1 Complaint of all this has very justly been made recently by the Rev. Luke Rivington, a Romau Catholic writer, in his work The Primitive Church and the See of Peter, p 336.

1 It should be noted that in the Acts Cyril is described as having "the place of the most holy and sacred Archbishop of the Roman Church C(lestine." Hefele says "that Cyril presided as Pope's vicar is asserted also by Mennas of Constantinople and other Greek bishops in their letter to Pope Vigilius, in Mausi, t. ix., p. 62; Hardouin,t . iii.. p.10." (Hef.,Hist. of the Councils, Vol.111., p.46, n. 4.)

2 This seems to me to be the climax of improbable statements. There are many other things which will induce the curious reader to suspect that the Acts are not in good shape.

1 This letter we know was originally written in Latin, and that it was tsanslated into Greek and then read afterwards in that language to the Council. There would seem to be no doubt that the Greek text we now find in the Acts is that first translation, but whether the Latin is the original or whether it is a translation back again from the Greek is not known, so far as I am aware. Certainly the Latin is of the most extraordinary character. and suggests that it was the work of one not skilled in that tongue. The text in several places is manifestly corrupt and the Greek and Latin do not always agree. If I may venture to express an opinion I should say that the Greek was more lucid. Although in nineteen places Labbe considers the true reading uncertain.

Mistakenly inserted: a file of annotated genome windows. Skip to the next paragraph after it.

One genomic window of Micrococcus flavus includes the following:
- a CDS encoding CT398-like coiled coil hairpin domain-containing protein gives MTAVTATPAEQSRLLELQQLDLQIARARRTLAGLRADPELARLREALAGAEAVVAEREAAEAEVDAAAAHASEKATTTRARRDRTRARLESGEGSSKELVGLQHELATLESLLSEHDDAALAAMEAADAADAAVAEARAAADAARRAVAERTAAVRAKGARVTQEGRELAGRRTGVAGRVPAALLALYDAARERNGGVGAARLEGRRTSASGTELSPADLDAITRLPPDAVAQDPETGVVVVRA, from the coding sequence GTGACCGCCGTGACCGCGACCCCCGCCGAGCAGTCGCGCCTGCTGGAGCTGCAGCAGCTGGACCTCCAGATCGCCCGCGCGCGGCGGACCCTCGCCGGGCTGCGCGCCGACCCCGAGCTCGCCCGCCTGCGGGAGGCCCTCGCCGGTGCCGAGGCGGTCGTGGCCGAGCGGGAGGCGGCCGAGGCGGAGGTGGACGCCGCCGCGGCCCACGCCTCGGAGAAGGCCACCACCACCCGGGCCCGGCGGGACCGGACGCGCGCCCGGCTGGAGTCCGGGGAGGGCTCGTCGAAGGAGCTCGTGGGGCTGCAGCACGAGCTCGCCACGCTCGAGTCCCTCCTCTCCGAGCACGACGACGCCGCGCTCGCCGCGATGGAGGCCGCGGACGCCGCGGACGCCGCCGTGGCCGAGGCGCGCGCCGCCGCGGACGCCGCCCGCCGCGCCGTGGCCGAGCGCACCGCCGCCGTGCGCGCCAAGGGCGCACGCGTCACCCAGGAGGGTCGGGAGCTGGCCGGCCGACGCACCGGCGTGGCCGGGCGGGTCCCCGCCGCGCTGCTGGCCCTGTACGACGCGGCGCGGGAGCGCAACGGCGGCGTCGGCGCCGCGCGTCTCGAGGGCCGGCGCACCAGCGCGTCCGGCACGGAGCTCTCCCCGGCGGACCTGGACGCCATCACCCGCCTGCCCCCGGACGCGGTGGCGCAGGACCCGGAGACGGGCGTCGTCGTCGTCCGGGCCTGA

1 This seems to be ceertainly corrupt. I have literally followed the Greek.